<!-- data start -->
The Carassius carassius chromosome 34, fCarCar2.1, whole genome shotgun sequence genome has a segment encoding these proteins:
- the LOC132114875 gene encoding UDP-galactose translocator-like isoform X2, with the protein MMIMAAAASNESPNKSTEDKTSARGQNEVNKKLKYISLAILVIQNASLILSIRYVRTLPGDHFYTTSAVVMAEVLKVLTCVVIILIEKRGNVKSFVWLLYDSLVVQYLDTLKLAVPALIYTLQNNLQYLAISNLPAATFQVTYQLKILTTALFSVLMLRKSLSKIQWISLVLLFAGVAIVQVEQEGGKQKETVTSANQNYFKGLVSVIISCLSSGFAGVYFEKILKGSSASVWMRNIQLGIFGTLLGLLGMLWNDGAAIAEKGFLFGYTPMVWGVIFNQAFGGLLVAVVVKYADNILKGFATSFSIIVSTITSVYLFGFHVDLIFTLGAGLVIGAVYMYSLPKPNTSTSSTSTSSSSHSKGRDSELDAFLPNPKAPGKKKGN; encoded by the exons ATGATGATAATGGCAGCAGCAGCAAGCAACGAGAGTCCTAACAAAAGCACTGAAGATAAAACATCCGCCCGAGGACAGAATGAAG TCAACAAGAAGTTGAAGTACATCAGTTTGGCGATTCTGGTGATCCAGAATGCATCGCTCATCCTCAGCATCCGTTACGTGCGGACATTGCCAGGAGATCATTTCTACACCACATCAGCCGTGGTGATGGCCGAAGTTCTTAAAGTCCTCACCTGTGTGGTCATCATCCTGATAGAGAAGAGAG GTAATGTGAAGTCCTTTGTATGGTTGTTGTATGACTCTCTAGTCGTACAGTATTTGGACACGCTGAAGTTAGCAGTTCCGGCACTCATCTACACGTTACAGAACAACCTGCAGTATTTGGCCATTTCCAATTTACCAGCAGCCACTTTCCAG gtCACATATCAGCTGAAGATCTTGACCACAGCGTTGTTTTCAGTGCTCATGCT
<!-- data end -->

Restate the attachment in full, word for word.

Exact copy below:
The Carassius carassius chromosome 34, fCarCar2.1, whole genome shotgun sequence genome has a segment encoding these proteins:
- the LOC132114875 gene encoding UDP-galactose translocator-like isoform X2, with the protein MMIMAAAASNESPNKSTEDKTSARGQNEVNKKLKYISLAILVIQNASLILSIRYVRTLPGDHFYTTSAVVMAEVLKVLTCVVIILIEKRGNVKSFVWLLYDSLVVQYLDTLKLAVPALIYTLQNNLQYLAISNLPAATFQVTYQLKILTTALFSVLMLRKSLSKIQWISLVLLFAGVAIVQVEQEGGKQKETVTSANQNYFKGLVSVIISCLSSGFAGVYFEKILKGSSASVWMRNIQLGIFGTLLGLLGMLWNDGAAIAEKGFLFGYTPMVWGVIFNQAFGGLLVAVVVKYADNILKGFATSFSIIVSTITSVYLFGFHVDLIFTLGAGLVIGAVYMYSLPKPNTSTSSTSTSSSSHSKGRDSELDAFLPNPKAPGKKKGN; encoded by the exons ATGATGATAATGGCAGCAGCAGCAAGCAACGAGAGTCCTAACAAAAGCACTGAAGATAAAACATCCGCCCGAGGACAGAATGAAG TCAACAAGAAGTTGAAGTACATCAGTTTGGCGATTCTGGTGATCCAGAATGCATCGCTCATCCTCAGCATCCGTTACGTGCGGACATTGCCAGGAGATCATTTCTACACCACATCAGCCGTGGTGATGGCCGAAGTTCTTAAAGTCCTCACCTGTGTGGTCATCATCCTGATAGAGAAGAGAG GTAATGTGAAGTCCTTTGTATGGTTGTTGTATGACTCTCTAGTCGTACAGTATTTGGACACGCTGAAGTTAGCAGTTCCGGCACTCATCTACACGTTACAGAACAACCTGCAGTATTTGGCCATTTCCAATTTACCAGCAGCCACTTTCCAG gtCACATATCAGCTGAAGATCTTGACCACAGCGTTGTTTTCAGTGCTCATGCT